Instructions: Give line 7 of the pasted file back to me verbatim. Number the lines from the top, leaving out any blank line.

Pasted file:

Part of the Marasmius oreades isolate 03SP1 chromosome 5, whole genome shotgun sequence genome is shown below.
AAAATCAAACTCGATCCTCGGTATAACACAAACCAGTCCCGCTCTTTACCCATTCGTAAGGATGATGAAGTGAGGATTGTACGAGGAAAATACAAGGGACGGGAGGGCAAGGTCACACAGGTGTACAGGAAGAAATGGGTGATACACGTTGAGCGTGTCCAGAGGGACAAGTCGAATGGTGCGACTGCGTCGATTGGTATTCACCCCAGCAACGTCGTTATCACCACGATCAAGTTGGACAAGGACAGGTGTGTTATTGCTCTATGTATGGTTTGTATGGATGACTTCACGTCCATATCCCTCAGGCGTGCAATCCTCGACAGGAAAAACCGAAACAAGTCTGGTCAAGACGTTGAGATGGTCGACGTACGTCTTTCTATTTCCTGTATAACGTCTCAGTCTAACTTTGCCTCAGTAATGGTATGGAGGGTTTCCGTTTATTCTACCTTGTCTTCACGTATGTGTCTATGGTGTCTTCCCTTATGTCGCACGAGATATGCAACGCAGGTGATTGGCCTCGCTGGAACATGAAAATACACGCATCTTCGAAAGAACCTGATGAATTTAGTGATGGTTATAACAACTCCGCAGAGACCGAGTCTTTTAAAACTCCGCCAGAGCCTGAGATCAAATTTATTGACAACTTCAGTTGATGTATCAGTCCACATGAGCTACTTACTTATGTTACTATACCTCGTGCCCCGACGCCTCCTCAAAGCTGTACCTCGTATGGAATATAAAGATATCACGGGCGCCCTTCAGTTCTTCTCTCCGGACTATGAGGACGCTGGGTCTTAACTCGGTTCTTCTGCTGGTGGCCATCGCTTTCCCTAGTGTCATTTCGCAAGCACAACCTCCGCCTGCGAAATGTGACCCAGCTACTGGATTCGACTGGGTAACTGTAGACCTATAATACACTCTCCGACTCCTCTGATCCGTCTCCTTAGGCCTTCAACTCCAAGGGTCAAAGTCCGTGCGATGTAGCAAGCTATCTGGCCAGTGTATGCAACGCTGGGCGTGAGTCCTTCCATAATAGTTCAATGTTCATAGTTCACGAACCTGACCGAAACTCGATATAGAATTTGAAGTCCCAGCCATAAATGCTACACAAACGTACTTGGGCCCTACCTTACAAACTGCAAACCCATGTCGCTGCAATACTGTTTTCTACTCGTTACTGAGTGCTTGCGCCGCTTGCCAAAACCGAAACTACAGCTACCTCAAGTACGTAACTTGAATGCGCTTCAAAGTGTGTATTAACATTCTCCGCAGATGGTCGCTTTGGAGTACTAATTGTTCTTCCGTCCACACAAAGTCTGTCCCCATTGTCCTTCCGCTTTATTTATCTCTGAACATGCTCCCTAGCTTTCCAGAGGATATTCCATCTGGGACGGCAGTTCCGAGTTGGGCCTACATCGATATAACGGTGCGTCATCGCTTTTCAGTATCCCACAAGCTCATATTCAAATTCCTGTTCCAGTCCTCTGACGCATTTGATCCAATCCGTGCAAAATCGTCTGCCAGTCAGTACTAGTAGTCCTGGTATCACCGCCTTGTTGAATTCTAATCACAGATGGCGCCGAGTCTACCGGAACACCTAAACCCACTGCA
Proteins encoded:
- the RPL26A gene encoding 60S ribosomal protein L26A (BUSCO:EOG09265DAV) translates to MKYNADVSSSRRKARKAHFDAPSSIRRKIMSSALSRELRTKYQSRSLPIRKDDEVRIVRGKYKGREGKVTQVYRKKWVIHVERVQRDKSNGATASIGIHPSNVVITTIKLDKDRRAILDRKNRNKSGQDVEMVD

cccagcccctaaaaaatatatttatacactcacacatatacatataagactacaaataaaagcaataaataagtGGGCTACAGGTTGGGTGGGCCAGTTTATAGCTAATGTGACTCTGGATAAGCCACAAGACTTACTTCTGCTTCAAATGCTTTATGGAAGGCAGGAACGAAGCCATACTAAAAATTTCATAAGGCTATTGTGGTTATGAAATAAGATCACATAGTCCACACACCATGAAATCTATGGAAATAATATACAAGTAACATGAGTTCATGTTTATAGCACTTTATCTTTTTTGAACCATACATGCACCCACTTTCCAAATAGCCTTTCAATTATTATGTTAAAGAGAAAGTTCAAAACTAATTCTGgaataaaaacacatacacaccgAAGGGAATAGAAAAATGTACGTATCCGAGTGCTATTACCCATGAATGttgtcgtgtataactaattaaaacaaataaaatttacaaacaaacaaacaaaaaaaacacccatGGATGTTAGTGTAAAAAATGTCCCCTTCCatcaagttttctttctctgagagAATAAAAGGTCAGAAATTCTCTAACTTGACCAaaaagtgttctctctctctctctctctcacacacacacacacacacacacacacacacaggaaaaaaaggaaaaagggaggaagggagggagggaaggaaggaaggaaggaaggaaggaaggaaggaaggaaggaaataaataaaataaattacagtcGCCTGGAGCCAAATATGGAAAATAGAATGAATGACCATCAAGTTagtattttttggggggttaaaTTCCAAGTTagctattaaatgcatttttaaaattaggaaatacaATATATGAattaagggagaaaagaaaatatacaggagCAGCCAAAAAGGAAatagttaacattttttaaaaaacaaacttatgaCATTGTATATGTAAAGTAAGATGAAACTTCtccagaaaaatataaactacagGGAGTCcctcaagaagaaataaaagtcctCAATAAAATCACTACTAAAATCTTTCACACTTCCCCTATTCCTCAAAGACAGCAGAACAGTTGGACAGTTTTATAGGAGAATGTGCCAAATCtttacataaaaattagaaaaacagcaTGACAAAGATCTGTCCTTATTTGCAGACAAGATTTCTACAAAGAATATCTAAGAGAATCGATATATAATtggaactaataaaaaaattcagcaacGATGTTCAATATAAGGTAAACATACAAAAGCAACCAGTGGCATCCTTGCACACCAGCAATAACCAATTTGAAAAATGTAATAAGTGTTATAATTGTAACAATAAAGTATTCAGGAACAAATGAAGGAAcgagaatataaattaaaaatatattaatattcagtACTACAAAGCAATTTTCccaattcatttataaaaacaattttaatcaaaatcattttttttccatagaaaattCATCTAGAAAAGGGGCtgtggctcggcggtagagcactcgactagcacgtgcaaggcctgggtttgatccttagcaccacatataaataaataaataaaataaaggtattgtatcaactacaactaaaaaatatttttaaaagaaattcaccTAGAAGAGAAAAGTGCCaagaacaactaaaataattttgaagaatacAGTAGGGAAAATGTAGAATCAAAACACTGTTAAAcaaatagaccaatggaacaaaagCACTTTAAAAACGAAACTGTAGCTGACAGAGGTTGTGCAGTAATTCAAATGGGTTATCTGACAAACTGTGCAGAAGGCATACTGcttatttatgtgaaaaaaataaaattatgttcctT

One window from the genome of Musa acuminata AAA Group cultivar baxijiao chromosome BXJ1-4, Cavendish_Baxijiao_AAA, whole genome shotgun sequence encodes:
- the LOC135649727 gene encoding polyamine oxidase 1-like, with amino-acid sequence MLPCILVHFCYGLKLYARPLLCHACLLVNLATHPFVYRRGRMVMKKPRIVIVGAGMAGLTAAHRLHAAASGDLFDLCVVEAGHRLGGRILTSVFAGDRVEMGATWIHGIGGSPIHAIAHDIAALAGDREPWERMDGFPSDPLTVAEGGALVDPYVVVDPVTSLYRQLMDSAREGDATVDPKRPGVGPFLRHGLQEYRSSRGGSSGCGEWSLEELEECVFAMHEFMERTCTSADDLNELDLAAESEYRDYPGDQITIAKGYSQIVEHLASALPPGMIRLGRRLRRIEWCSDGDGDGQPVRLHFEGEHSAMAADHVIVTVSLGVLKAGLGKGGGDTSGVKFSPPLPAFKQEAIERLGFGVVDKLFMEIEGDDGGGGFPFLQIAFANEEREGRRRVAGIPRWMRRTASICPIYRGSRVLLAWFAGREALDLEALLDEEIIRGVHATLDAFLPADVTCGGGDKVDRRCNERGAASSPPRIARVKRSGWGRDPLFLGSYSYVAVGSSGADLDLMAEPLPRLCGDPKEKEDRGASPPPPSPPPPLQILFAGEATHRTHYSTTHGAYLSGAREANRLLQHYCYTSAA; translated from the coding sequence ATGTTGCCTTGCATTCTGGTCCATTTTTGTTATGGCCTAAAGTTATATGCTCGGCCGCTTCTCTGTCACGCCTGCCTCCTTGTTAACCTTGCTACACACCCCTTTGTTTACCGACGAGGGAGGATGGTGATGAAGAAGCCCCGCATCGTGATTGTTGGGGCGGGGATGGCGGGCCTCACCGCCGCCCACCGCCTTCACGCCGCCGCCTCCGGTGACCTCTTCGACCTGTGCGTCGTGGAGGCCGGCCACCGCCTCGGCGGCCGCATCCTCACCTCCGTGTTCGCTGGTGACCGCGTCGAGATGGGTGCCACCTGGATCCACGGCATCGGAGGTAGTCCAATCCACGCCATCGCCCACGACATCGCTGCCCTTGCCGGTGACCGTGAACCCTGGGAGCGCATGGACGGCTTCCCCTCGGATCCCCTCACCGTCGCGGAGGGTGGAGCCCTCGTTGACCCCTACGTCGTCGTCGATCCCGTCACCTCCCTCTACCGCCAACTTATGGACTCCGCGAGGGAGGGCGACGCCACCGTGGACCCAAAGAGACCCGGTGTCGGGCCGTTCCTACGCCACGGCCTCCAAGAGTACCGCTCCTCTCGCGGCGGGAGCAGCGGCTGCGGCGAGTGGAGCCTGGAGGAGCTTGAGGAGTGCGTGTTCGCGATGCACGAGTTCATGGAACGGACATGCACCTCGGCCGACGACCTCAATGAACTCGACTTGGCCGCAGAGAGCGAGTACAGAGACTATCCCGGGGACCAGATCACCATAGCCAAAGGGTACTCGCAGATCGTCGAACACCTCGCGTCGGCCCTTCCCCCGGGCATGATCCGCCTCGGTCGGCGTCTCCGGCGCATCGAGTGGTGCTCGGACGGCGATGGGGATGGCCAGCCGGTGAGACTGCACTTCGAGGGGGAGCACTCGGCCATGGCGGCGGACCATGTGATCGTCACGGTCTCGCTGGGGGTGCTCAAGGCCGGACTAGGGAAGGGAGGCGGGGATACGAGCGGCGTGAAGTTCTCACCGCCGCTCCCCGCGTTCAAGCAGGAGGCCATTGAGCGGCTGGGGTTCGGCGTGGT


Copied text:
- the LOC135649727 gene encoding polyamine oxidase 1-like, with amino-acid sequence MLPCILVHFCYGLKLYARPLLCHACLLVNLATHPFVYRRGRMVMKKPRIVIVGAGMAGLTAAHRLHAAASGDLFDLCVVEAGHRLGGRILTSVFAGDRVEMGATWIHGIGGSPIHAIAHDIAALAGDREPWERMDGFPSDPLTVAEGGALVDPYVVVDPVTSLYRQLMDSAREGDATVDPKRPGVGPFLRHGLQEYRSSRGGSSGCGEWSLEELEECVFAMHEFMERTCTSADDLNELDLAAESEYRDYPGDQITIAKGYSQIVEHLASALPPGMIRLGRRLRRIEWCSDGDGDGQPVRLHFEGEHSAMAADHVIVTVSLGVLKAGLGKGGGDTSGVKFSPPLPAFKQEAIERLGFGVVDKLFMEIEGDDGGGGFPFLQIAFANEEREGRRRVAGIPRWMRRTASICPIYRGSRVLLAWFAGREALDLEALLDEEIIRGVHATLDAFLPADVTCGGGDKVDRRCNERGAASSPPRIARVKRSGWGRDPLFLGSYSYVAVGSSGADLDLMAEPLPRLCGDPKEKEDRGASPPPPSPPPPLQILFAGEATHRTHYSTTHGAYLSGAREANRLLQHYCYTSAA; translated from the coding sequence ATGTTGCCTTGCATTCTGGTCCATTTTTGTTATGGCCTAAAGTTATATGCTCGGCCGCTTCTCTGTCACGCCTGCCTCCTTGTTAACCTTGCTACACACCCCTTTGTTTACCGACGAGGGAGGATGGTGATGAAGAAGCCCCGCATCGTGATTGTTGGGGCGGGGATGGCGGGCCTCACCGCCGCCCACCGCCTTCACGCCGCCGCCTCCGGTGACCTCTTCGACCTGTGCGTCGTGGAGGCCGGCCACCGCCTCGGCGGCCGCATCCTCACCTCCGTGTTCGCTGGTGACCGCGTCGAGATGGGTGCCACCTGGATCCACGGCATCGGAGGTAGTCCAATCCACGCCATCGCCCACGACATCGCTGCCCTTGCCGGTGACCGTGAACCCTGGGAGCGCATGGACGGCTTCCCCTCGGATCCCCTCACCGTCGCGGAGGGTGGAGCCCTCGTTGACCCCTACGTCGTCGTCGATCCCGTCACCTCCCTCTACCGCCAACTTATGGACTCCGCGAGGGAGGGCGACGCCACCGTGGACCCAAAGAGACCCGGTGTCGGGCCGTTCCTACGCCACGGCCTCCAAGAGTACCGCTCCTCTCGCGGCGGGAGCAGCGGCTGCGGCGAGTGGAGCCTGGAGGAGCTTGAGGAGTGCGTGTTCGCGATGCACGAGTTCATGGAACGGACATGCACCTCGGCCGACGACCTCAATGAACTCGACTTGGCCGCAGAGAGCGAGTACAGAGACTATCCCGGGGACCAGATCACCATAGCCAAAGGGTACTCGCAGATCGTCGAACACCTCGCGTCGGCCCTTCCCCCGGGCATGATCCGCCTCGGTCGGCGTCTCCGGCGCATCGAGTGGTGCTCGGACGGCGATGGGGATGGCCAGCCGGTGAGACTGCACTTCGAGGGGGAGCACTCGGCCATGGCGGCGGACCATGTGATCGTCACGGTCTCGCTGGGGGTGCTCAAGGCCGGACTAGGGAAGGGAGGCGGGGATACGAGCGGCGTGAAGTTCTCACCGCCGCTCCCCGCGTTCAAGCAGGAGGCCATTGAGCGGCTGGGGTTCGGCGTGGT